The Blog

The Practical Liberal Arts

It is a critical time for liberal arts institutions that serve this student body to engage in better publicity about the vocational value of the liberal arts. Now, there's a message worthy of a commencement address.
This post was published on the now-closed HuffPost Contributor platform. Contributors control their own work and posted freely to our site. If you need to flag this entry as abusive, send us an email.

In the coming weeks, thousands of college seniors will listen to commencement addresses trumpeting how their education will enrich the rest of their lives. Given students' anxiety about the job market, what President Obama said in a January speech may resonate more -- especially for those who didn't major in applied fields and now have big loans to repay. "Folks can make a lot more, potentially, with skilled manufacturing or the trades than they might with an art history degree."

Or perhaps because of the buzz surrounding Fareed Zakaria's latest book, new graduates in the humanities and social sciences may feel renewed validation for their choice of majors. The CNN anchor argues that fields like philosophy and political science offer the best preparation for a wide range of jobs because they teach students to see the world from multiple perspectives.

We've heard all of this before. Studying the liberal arts is typically either cast as a timeless path for becoming a well-rounded citizen or as out of touch with current workforce needs. This dichotomy obscures an exciting trend in higher education: how schools are creatively incorporating one of the most important tenets of a liberal arts education -- critical thinking -- into courses that offer applied skills.

Students at Framingham State University, where I teach, can choose among many such courses. For example, Entrepreneurship offers them the opportunity to develop detailed proposals for creating a startup company. Students learn best practices by critiquing one another's work and engaging with actual entrepreneurs about their struggles and successes. Students in Methods for Planning Analysis similarly create proposals for addressing issues facing nearby towns. Peer feedback enables them to discover the multiple ways municipalities can effectively address local needs.

Likewise, the students in my Nonprofit Giving course use critical thinking to gain practical skills for working in charitable organizations. The course explores how giving can enable low-income people to access greater opportunity. Students invite local nonprofits to apply for $10,000 that the Learning by Giving Foundation has given to the university. Created by Doris Buffett, this foundation annually supports 40 experiential philanthropy courses at colleges and universities across the U.S.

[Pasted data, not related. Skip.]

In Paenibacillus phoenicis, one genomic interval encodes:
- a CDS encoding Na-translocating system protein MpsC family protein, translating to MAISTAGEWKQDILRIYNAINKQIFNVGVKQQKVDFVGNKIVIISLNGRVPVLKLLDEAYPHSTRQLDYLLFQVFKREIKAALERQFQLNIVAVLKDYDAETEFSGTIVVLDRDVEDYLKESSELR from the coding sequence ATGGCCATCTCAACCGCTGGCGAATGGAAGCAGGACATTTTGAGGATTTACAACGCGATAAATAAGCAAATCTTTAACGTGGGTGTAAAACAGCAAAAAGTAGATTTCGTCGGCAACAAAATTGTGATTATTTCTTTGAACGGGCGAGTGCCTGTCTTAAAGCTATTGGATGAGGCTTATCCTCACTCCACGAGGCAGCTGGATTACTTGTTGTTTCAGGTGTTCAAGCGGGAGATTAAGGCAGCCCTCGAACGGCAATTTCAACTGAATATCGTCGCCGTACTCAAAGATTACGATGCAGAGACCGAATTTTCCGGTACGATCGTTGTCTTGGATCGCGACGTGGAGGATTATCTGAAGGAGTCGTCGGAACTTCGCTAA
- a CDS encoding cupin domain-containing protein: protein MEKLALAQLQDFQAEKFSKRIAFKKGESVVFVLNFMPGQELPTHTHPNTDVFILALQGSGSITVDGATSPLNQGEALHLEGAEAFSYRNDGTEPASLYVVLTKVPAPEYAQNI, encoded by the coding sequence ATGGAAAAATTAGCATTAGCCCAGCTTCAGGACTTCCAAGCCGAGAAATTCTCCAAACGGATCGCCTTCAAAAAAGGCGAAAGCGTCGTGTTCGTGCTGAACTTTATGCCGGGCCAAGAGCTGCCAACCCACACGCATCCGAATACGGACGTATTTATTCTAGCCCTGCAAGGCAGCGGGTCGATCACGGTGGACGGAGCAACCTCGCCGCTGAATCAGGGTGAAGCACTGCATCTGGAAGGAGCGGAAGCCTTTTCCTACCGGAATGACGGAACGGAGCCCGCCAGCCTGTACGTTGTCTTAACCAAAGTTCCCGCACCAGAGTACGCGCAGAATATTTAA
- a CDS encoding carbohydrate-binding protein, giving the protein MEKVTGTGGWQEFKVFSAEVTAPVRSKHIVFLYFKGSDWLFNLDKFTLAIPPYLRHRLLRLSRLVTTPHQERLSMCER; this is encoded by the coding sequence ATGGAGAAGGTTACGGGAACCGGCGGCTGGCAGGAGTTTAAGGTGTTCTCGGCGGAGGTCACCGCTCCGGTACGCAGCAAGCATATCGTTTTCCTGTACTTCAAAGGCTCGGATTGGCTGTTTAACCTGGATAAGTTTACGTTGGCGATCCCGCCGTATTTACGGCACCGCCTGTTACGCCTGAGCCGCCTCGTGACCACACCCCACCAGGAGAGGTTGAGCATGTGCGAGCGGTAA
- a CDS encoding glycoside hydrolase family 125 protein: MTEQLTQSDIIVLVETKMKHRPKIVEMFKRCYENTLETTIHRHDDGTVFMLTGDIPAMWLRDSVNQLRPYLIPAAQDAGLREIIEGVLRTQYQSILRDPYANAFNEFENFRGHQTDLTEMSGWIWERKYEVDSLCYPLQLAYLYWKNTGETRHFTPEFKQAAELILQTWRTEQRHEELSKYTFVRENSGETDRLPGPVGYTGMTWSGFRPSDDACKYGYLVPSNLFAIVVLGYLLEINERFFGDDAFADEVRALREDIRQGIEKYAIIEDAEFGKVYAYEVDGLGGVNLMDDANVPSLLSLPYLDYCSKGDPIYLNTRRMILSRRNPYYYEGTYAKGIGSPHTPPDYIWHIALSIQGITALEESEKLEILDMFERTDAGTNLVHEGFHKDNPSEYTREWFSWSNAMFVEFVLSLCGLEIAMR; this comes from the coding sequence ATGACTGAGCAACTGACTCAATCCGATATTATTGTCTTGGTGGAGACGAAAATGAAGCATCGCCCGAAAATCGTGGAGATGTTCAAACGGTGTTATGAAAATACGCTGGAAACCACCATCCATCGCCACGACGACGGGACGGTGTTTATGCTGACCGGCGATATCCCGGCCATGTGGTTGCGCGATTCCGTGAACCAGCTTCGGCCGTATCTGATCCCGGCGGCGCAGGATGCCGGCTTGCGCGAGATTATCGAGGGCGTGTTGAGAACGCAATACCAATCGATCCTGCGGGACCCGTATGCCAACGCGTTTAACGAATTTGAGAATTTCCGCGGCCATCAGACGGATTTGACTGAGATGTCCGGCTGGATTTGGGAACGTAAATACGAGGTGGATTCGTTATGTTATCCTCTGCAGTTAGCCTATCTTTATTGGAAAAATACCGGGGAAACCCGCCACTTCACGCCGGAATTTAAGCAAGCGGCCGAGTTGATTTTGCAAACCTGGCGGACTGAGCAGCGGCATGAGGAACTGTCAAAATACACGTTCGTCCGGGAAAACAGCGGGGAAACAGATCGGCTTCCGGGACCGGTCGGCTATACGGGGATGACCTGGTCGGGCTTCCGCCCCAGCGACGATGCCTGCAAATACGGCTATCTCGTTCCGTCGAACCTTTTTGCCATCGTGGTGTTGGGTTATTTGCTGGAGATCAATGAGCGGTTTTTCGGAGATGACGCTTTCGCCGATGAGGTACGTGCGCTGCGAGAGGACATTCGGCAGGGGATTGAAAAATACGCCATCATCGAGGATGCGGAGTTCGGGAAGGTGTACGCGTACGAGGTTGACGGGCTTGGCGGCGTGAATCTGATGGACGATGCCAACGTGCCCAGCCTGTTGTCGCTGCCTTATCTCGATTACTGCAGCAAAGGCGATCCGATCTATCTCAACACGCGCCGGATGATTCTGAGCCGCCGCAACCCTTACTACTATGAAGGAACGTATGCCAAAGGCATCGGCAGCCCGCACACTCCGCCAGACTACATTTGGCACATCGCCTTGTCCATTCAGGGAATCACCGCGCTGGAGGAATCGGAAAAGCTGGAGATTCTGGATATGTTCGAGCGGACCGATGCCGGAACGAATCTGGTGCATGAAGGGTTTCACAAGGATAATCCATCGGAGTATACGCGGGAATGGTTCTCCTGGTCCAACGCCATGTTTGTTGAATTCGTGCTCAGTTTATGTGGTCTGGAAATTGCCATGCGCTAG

My students invite nonprofits to submit grant proposals, and then spend considerable time evaluating how closely these proposals align with funding criteria developed by the class. Students devise nuanced questions for the four nonprofits subsequently given site visits. Detailed discussions about particular organizations' responses to these questions become pivotal in how students decide how to award the grant money.

These examples highlight that teaching undergraduates to think in creative ways aligns well with preparing them for specific types of jobs. Critical thinking can be effectively taught in a wide range of practically oriented courses. Learning marketable job skills is often an exercise in exploration.

Colleges and universities, therefore, ought to consider a new strategy for reinvigorating student interest in traditional liberal arts fields that are experiencing declines in majors. Schools could pair courses in subjects like history or anthropology with practical courses like mine on giving, requiring that they be taken together. Institutions should simultaneously publicize how the two types of courses similarly promote skills that are valuable on the job market.

Colleagues of mine in literature, psychology, or my own field -- sociology -- would likely prefer that students value these subjects for their intellectual content rather than for their vocational payoff. But if they are to best meet student needs, professors must change their thinking. This is certainly true for those of us who teach a large segment of first-generation college students that are bearing a significant brunt of the burden from escalating tuition costs. For these students, practicality guides their course selection.

It is a critical time for liberal arts institutions that serve this student body to engage in better publicity about the vocational value of the liberal arts. Now, there's a message worthy of a commencement address.

Before You Go

Popular in the Community